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The Resilient Caregiver, during and after the Pandemic

The Resilient Caregiver during, and after, the Pandemic

Some tips and advice on how to give yourself a break and recharge

Caregiving during corona has been particularly hard. Even if you are not doing the actual physical work, the burden of responsibility for a loved one has been compounded. There are so many more risks. Medical fragility has been compounded. How much PPE? How much protection? How much exposure? So many questions that are faced regularly.

Risk assessment is constant. Everything has become intensified.

The question of who really knows, exacerbates each decision. We don’t know very much about the pandemic. Whom shall we trust in order to make choices that affect life and death.
In the face of all of this, on top of a year of isolation, how can one deal with the long-term increased strain of caregiving responsibilities?

Addressing the hardship directly with a can do attitude, say professionals, is key to resilience as a caregiver now. Telling yourself, this is hard but I can do it.

Building one’s strength and ability to manage the increased strain is smart. Here are some practical tips for building resilience now.

  1. Focus on what you can do, not what you cannot solve. Address the possible.
  2. Think out of the box. Be creative about regrouping and using the time to get a break by finding meaningful activities that recharge you. “This is the year I am going to get a break and I will take a course in art appreciation that I never had time for.”
  3. Use the senses to impact your brain and mood. Music will do that. Listening to audio books will affect one’s spirits. So will aromatherapy and creating good smells by baking cookies or lighting aromatic candles. The motion of adult coloring is calming. So are exercise and walking.
  4. Creativity is an anxiety buster. Whether it is crafting, making collages, or painting, creating art and beauty will increase your patience for your responsibilities.
  5. Nature will magically restore a person and help him deal better.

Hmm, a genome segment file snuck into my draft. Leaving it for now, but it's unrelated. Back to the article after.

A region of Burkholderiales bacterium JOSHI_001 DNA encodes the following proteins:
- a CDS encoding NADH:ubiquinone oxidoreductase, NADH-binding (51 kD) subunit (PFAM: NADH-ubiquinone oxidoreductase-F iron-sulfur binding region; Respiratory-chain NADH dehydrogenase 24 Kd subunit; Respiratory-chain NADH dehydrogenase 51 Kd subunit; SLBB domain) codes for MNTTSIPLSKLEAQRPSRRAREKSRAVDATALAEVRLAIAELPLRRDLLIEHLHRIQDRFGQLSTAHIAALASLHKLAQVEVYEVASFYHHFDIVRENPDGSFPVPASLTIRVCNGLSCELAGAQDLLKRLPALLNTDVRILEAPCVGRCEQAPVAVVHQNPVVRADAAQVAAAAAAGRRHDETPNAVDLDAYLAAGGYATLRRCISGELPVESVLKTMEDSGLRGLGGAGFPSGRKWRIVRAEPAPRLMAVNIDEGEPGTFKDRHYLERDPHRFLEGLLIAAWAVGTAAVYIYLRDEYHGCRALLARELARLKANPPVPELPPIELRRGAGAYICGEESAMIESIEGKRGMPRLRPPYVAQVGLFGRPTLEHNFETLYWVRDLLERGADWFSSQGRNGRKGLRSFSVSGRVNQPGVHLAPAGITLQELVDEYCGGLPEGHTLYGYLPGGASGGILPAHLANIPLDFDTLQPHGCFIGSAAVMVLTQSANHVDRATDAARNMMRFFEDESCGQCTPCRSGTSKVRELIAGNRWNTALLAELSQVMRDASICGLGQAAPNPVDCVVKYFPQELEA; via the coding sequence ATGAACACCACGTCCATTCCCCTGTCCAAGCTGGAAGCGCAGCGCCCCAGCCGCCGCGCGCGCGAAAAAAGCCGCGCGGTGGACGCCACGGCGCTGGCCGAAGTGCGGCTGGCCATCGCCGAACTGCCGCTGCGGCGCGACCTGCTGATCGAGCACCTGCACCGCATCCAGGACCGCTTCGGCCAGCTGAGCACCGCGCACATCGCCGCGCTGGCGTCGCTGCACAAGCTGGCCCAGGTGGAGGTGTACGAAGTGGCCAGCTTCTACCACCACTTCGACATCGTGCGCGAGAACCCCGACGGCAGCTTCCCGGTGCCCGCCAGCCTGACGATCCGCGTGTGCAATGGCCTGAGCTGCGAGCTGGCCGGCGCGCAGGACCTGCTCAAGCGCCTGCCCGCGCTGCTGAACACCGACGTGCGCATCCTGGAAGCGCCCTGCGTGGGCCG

6. Celebrating one’s accomplishments and acknowledging that they were due to your own effort is beneficial. Keep a memento of an achievement or a piece you have created in a visible place as a reminder.
  7. Get support from a friend. It’s ok to ask someone to be your cheerleader. It’s a gift to receive.
  8. Give support to others. Be a giver and you will feel better.
  9. Getting a pet will lighten your mood and give you joy.
  10. Staying in touch with your feelings in a concrete way allows release and moving forward. Journaling is an easy way to do that.
  11. Acknowledging mistakes and learning from them puts you in a forward thinking mindset. That helps resiliency. Rumination is the enemy of resilience.
  12. Meditation and spiritual sustenance can take a person out of his worries.
  13. Finding meaning in something will give you purpose and vibrancy. Go out and find that meaning if you don’t have it.

Relevant links and articles



About the Author

Picture of Faigie Horowitz

Faigie Horowitz

Faigie Horowitz, MS serves as director of communication at Caring Professionals. She advocates for the senior population on the state level and writes about senior and caregiver issues. She is a columnist for several periodicals. She has spent decades in nonprofit management and serves as a lay leader and founder of several community organizations.

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